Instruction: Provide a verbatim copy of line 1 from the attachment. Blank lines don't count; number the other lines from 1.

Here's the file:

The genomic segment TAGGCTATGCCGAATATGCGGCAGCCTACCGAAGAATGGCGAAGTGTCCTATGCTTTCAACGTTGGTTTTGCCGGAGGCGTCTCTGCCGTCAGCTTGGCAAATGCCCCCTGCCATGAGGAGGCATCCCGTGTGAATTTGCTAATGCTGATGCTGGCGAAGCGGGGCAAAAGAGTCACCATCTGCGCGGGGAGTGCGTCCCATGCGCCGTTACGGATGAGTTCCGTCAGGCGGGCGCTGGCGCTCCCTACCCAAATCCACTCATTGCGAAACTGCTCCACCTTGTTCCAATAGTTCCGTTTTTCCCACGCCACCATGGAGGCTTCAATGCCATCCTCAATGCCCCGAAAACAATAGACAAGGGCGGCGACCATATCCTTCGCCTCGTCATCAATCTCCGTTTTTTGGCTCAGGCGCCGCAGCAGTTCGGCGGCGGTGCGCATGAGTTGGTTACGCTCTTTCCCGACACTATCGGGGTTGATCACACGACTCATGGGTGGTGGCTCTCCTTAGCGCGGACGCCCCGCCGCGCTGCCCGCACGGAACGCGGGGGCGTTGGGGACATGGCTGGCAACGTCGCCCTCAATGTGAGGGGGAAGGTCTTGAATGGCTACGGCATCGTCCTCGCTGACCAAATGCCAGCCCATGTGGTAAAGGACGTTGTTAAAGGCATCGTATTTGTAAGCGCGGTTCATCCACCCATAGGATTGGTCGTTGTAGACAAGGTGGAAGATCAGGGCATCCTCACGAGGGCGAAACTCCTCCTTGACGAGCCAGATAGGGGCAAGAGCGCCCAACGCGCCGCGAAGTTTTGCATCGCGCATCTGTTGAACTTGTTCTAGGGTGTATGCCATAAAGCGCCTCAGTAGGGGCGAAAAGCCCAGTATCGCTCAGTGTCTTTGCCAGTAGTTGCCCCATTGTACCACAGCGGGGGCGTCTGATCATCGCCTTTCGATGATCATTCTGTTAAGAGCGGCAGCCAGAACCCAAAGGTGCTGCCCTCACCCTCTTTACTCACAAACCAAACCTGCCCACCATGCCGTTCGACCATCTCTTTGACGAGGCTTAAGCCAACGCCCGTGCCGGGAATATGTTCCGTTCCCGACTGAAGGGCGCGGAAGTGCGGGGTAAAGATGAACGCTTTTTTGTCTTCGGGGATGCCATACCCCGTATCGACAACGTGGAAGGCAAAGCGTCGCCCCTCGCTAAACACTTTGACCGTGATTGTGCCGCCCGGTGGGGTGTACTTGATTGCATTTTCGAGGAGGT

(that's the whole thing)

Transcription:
The genomic segment TAGGCTATGCCGAATATGCGGCAGCCTACCGAAGAATGGCGAAGTGTCCTATGCTTTCAACGTTGGTTTTGCCGGAGGCGTCTCTGCCGTCAGCTTGGCAAATGCCCCCTGCCATGAGGAGGCATCCCGTGTGAATTTGCTAATGCTGATGCTGGCGAAGCGGGGCAAAAGAGTCACCATCTGCGCGGGGAGTGCGTCCCATGCGCCGTTACGGATGAGTTCCGTCAGGCGGGCGCTGGCGCTCCCTACCCAAATCCACTCATTGCGAAACTGCTCCACCTTGTTCCAATAGTTCCGTTTTTCCCACGCCACCATGGAGGCTTCAATGCCATCCTCAATGCCCCGAAAACAATAGACAAGGGCGGCGACCATATCCTTCGCCTCGTCATCAATCTCCGTTTTTTGGCTCAGGCGCCGCAGCAGTTCGGCGGCGGTGCGCATGAGTTGGTTACGCTCTTTCCCGACACTATCGGGGTTGATCACACGACTCATGGGTGGTGGCTCTCCTTAGCGCGGACGCCCCGCCGCGCTGCCCGCACGGAACGCGGGGGCGTTGGGGACATGGCTGGCAACGTCGCCCTCAATGTGAGGGGGAAGGTCTTGAATGGCTACGGCATCGTCCTCGCTGACCAAATGCCAGCCCATGTGGTAAAGGACGTTGTTAAAGGCATCGTATTTGTAAGCGCGGTTCATCCACCCATAGGATTGGTCGTTGTAGACAAGGTGGAAGATCAGGGCATCCTCACGAGGGCGAAACTCCTCCTTGACGAGCCAGATAGGGGCAAGAGCGCCCAACGCGCCGCGAAGTTTTGCATCGCGCATCTGTTGAACTTGTTCTAGGGTGTATGCCATAAAGCGCCTCAGTAGGGGCGAAAAGCCCAGTATCGCTCAGTGTCTTTGCCAGTAGTTGCCCCATTGTACCACAGCGGGGGCGTCTGATCATCGCCTTTCGATGATCATTCTGTTAAGAGCGGCAGCCAGAACCCAAAGGTGCTGCCCTCACCCTCTTTACTCACAAACCAAACCTGCCCACCATGCCGTTCGACCATCTCTTTGACGAGGCTTAAGCCAACGCCCGTGCCGGGAATATGTTCCGTTCCCGACTGAAGGGCGCGGAAGTGCGGGGTAAAGATGAACGCTTTTTTGTCTTCGGGGATGCCATACCCCGTATCGACAACGTGGAAGGCAAAGCGTCGCCCCTCGCTAAACACTTTGACCGTGATTGTGCCGCCCGGTGGGGTGTACTTGATTGCATTTTCGAGGAGGT